Yemen’s Prime Minister, Mohamed Salim Basindowa, narrowly escaped an apparent assassination attempt Saturday evening, as his armored car came under gunfire en route to his home in an upscale neighborhood in the Yemeni capital.
An aide to Basindowa said that gunmen positioned near the prime minister’s home opened fire on his car as it neared the entrance to the walled compound. They then fled the scene. No one was killed or injured in the attack, the first known attempt on the prime minister’s life.
The central government’s control over much of the country has long been tenuous, but the aftermath of the 2011 Arab Spring-inspired uprising against Yemen’s former president, Ali Abdullah Saleh, has seen security markedly deteriorate even in the capital itself.
Outside of Sanaa, Al Qaeda-affiliated militants have appeared to take advantage of the situation, seeming to expand their presence in many rural areas even after a Yemeni military intervention succeeded in pushing aligned fighters out of their former strongholds in the southern Abyan province in June 2012. Simultaneously, despite a series of reforms and reshuffles by Saleh’s successor, Abdo Rabbu Mansour Hadi, divisions in the Yemeni Armed Forces linger on; they were originally spurred by a series of defections by prominent military officials during the 2011 uprising.
Yemenis across the country have continued to express their displeasure at the continuing security vacuum, which has seen an increase in kidnappings of foreigners, in addition to a series of attacks on the country’s electricity infrastructure by disgruntled tribesmen. Born in the southern city of Aden, Basindowa originally rose to prominence during south Yemen’s struggle against British occupation, heading north after his side lost a factional power battle when the south gained independence. A political independent, Basindowa held ministerial portfolios under Saleh, prior to breaking with the former president and, later, vociferously backing the uprising against him.
Basindowa rose to his current position as the choice of the Joint Meeting Parties (JMP), a coalition of Yemen’s establishment opposition factions, which were granted the power to choose the prime minister and half the seats in the transitional unity government under the conditions of the power transfer deal that lead to Saleh’s ouster.
Basindowa’s appointment was originally met with optimism, but criticism of the prime minister has mounted in the ensuing year and a half. Many Yemenis have blamed him for the unity government’s lack of progress in ameliorating the stagnant economy and weak security situation.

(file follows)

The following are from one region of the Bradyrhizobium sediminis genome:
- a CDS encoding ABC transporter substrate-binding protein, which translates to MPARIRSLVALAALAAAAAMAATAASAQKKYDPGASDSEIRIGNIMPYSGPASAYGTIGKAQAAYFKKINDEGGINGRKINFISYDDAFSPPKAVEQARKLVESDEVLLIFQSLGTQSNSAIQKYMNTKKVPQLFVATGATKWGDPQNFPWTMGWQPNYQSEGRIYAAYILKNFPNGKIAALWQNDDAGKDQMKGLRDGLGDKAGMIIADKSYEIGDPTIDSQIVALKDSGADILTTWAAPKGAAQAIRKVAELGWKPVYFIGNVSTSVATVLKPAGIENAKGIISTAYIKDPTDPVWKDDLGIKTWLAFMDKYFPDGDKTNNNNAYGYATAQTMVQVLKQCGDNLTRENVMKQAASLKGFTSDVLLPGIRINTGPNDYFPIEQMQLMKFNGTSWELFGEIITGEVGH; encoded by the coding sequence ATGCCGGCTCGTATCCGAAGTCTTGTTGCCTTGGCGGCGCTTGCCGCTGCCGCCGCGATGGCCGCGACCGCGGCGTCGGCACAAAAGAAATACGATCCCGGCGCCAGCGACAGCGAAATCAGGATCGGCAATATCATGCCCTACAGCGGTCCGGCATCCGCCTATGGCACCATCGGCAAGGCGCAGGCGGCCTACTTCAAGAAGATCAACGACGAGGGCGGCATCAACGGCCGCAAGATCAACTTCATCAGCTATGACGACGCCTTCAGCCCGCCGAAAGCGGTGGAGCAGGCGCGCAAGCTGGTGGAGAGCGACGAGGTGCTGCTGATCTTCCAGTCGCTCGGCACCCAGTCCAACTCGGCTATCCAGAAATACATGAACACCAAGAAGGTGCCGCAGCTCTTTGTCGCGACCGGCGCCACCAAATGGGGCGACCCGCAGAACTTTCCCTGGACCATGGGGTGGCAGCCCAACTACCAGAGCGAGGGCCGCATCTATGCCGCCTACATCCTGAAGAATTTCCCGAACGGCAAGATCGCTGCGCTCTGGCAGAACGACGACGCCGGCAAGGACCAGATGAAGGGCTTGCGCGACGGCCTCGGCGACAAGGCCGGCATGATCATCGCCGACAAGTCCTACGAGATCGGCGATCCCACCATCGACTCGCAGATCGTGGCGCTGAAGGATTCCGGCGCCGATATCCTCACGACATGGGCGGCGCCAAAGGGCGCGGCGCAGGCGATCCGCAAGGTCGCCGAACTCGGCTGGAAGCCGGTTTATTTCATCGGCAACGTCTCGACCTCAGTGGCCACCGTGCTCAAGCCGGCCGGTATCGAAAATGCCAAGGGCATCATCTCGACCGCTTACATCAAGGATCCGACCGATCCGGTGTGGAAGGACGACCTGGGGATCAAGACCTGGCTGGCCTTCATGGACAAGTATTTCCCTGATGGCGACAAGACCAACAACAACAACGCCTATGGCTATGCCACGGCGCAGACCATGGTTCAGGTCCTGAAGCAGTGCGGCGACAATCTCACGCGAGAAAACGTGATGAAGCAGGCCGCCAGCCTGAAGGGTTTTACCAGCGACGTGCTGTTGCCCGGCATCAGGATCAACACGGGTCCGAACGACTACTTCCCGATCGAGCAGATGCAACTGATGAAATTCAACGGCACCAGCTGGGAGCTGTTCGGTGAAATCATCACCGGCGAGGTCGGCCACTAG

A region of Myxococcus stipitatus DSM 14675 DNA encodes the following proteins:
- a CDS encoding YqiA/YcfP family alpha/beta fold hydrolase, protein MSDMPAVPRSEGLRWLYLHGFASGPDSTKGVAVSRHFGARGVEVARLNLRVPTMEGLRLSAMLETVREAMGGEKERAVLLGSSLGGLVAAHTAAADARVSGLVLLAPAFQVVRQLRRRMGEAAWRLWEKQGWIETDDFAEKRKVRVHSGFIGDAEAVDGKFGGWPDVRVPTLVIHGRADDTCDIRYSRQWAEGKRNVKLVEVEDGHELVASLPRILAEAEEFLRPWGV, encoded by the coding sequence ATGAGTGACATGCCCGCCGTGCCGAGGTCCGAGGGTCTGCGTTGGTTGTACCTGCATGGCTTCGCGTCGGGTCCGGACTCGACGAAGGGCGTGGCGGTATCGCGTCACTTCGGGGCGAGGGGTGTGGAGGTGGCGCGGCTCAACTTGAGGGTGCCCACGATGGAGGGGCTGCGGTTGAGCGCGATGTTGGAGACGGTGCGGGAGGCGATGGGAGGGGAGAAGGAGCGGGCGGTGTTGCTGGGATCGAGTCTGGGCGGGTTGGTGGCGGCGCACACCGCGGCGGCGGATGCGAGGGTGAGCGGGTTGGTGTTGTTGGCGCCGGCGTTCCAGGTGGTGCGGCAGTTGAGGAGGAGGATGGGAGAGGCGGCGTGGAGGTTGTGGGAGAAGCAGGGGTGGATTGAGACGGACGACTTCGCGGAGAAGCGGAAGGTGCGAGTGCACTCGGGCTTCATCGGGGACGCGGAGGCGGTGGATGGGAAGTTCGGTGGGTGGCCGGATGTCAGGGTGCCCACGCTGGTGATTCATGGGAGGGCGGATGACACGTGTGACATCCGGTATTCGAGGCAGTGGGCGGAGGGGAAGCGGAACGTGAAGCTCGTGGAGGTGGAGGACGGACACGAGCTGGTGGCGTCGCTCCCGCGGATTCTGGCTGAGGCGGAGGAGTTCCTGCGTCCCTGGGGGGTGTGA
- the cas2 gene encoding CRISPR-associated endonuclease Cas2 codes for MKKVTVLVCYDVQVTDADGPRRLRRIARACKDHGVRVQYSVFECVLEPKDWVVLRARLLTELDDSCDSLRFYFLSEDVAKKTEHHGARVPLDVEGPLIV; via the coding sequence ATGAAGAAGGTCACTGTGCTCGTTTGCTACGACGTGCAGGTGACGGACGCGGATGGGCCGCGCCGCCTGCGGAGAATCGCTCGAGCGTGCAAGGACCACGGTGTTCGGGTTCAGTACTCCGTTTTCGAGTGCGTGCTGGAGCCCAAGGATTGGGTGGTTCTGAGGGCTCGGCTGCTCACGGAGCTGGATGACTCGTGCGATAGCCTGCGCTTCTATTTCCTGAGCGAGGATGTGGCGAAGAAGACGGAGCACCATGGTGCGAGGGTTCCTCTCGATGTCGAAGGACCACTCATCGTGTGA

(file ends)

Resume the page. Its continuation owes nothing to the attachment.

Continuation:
There were no immediate claims of responsibility for the attack, and Yemeni officials largely refrained from publicly speculating on the motivations for the attack or the identities of those who carried it out.
A senior intelligence official was assassinated by unknown gunmen in the southern province of Lahj earlier on Saturday, while the car of the Minister of Information, Ali al-Amrani, came under fire in the province of Dhamar on Friday.
The attack on Amrani — a former ruling party member who dropped support for Saleh during 2011 — was officially cast as an accident fueled by a case of mistaken identity: the Yemeni soldiers who shot at the minister’s car reportedly mistook him for a prominent Al Qaeda militant. But in the aftermath of the apparent assassination attempt on Basindowa, some here have tied the two attacks together, speculating that both had similar, sinister motives.
“I think what happened tonight was political—just like what happened to Amrani,” said a government official close to the Prime Minister, speaking on the condition of anonymity due to the sensitivity of the topic. “It’s not about killing anyone, but about sending a message.”
Dozens of military and security officials have been assassinated in 2013 alone.
Yemen’s current Minister of Defense, Mohamed Nasser Ahmed, has survived a series of attempts on his life, most notably a September 2012 car bomb outside the Prime Minister's office that left more than a dozen people dead.